How to create and publish a digital catalogue raisonné
Compiling a digital catalogue raisonné often requires significant time, resources, and attention. But it doesn’t need to.
Upfront and ongoing costs make traditional printed catalogue raisonnés significant investments for creators and readers. Editing, printing, storing, and distributing these comprehensive records of an artist’s career can cost between $500,000 and $1M. When researchers discover new information or art works after the publication, the entire catalogue must be adjusted and reprinted, incurring additional costs. The purchase price corresponds to the production price, making catalogues raisonnés prohibitively expensive to purchase and limiting access to information. This result goes directly against the goal of a catalogue raisonné to protect an artist’s legacy and increase public awareness.
A digital catalogue raisonné offers an economical alternative that invites attention rather than limits it. An individual researcher can produce a digital catalogue raisonné for a fraction of the cost of conventional catalogues raisonnés, edit it at any time, and release it at low or no cost. Navigating.art's platform makes creating, structuring, and publishing a digital catalogue raisonné an efficient process. The team at Navigating.art also offers expertise and guidance to reduce complexity in the process.
Use this guide to help you through the five steps of creating and publishing a digital catalogue raisonné.
Organizing people, technology, and finances
The first step involves making a series of decisions about budgetary and staff requirements, including what skills and expertise are needed. Making these choices at the beginning of the process will increase your project’s success and save you time and money.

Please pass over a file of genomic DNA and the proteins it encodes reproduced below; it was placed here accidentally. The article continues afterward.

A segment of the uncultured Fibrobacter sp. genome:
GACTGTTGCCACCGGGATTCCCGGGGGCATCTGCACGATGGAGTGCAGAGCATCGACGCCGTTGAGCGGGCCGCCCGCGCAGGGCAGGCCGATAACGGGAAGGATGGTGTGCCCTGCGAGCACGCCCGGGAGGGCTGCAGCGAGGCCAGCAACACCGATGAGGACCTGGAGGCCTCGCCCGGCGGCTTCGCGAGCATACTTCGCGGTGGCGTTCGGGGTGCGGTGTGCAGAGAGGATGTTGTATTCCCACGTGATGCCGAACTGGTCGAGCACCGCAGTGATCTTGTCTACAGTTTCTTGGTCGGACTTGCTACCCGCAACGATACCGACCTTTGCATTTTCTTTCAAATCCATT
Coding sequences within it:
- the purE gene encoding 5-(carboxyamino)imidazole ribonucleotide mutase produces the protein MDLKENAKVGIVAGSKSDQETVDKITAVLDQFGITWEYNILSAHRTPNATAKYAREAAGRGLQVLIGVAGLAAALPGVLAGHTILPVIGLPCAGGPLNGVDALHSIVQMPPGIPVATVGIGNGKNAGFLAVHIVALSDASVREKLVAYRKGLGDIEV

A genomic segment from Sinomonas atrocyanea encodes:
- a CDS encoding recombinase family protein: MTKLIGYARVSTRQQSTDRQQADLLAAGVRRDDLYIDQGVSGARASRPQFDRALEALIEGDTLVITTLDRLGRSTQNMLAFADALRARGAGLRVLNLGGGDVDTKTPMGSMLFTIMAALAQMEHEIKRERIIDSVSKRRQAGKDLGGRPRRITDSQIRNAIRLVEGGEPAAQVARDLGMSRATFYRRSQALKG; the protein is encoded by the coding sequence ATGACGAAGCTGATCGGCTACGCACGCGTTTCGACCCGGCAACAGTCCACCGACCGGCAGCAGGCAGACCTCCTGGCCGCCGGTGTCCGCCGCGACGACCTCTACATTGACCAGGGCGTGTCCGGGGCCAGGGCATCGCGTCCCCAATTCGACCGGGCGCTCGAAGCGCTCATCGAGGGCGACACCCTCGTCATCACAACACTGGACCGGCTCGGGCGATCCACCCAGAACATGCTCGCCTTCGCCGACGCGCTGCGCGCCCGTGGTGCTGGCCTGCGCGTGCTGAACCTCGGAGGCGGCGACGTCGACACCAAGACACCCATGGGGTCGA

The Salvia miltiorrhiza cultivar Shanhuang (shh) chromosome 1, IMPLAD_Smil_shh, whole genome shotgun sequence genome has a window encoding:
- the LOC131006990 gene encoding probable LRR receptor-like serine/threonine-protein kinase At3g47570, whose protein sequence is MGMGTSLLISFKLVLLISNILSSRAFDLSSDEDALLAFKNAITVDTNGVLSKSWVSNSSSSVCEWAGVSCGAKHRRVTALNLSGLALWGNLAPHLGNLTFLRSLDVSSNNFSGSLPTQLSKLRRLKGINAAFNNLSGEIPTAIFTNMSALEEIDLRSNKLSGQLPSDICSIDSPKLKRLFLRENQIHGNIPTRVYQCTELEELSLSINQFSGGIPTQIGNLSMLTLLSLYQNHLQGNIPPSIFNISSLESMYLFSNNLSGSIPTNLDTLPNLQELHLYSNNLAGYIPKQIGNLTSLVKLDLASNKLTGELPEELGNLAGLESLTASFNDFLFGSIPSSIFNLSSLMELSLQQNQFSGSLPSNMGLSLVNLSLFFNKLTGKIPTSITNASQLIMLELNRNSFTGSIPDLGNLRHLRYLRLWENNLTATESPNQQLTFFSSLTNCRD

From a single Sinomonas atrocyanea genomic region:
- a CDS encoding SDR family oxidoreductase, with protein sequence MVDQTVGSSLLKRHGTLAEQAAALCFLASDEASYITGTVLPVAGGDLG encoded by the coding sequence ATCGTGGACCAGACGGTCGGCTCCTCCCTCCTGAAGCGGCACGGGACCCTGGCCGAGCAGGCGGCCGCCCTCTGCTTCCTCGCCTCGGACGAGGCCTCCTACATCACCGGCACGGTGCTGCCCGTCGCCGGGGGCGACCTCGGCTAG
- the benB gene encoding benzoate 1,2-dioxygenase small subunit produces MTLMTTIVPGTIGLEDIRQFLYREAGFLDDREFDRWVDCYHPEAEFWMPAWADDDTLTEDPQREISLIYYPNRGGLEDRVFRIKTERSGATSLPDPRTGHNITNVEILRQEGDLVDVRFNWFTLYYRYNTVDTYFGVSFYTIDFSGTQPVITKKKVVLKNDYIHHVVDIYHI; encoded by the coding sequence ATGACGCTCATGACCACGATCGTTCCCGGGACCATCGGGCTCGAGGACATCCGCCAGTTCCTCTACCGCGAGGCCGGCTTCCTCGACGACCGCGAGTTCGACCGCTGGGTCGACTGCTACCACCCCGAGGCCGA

People: define your team
Gathering a team with the appropriate experience is critical. You’ll likely need a mix of the following profiles: researchers with knowledge about your artist; a collection manager, conservator, or archivist; a project manager, an editor, and a tech specialist, such as a computer developer. Use the expertise at your fingertips first, and empower the team you create to make decisions regarding digital tools, research methods, and budget.
If you aren’t sure where to start, begin by consulting a digital humanities expert at Navigating.art. Our staff can help guide your project from start to finish. Having several committed staff members of your own to work alongside Navigating.art is helpful for a successful publication.
After you have assembled your team, ask the following questions to ensure you’re set up for success:
- Does the team include someone with deep knowledge of the artist at the center of this catalogue raisonné?
- Does the team include someone who has the time to bring all of the disparate information together?
- Is the team empowered to make decisions about its budget and tools? If not, is there a system in place to ensure these decisions can be made quickly?
- Does the team include enough technical expertise?
Technology: choose your tools
In comparison with physical catalogue raisonnés, digital catalogues raisonnés are less expensive, quicker to publish, and simpler to maintain as researchers discover new information. These benefits make it financially possible to provide access to the catalogue raisonné at low or no cost, encouraging greater scholarly attention. All of these advantages depend on the technology used to create the digital catalogue raisonné.
A digital catalogue raisonné has three main technological components:
- Digital storage for images, art information, and research essays as data
- A program that an internal team can use to add and change data in the digital storage
- Public access to the data in its written and visual forms that readers can navigate intuitively (this is optional)
It’s possible to choose individual tools for each of these components or find an all-in-one solution.
Taking a custom approach may require hiring additional technical support, such as developers and web designers, to advise on the selection of a database and servers, build a program for the team to use for internal purposes and design and develop a publicly available website. This team will also need to support software updates and other inevitable changes for the life of the digital catalogue raisonné.
The Navigating.art platform is an all-in-one solution that includes all three components. It includes data storage, an intuitive user interface, and the option for public access — no developer or IT team required.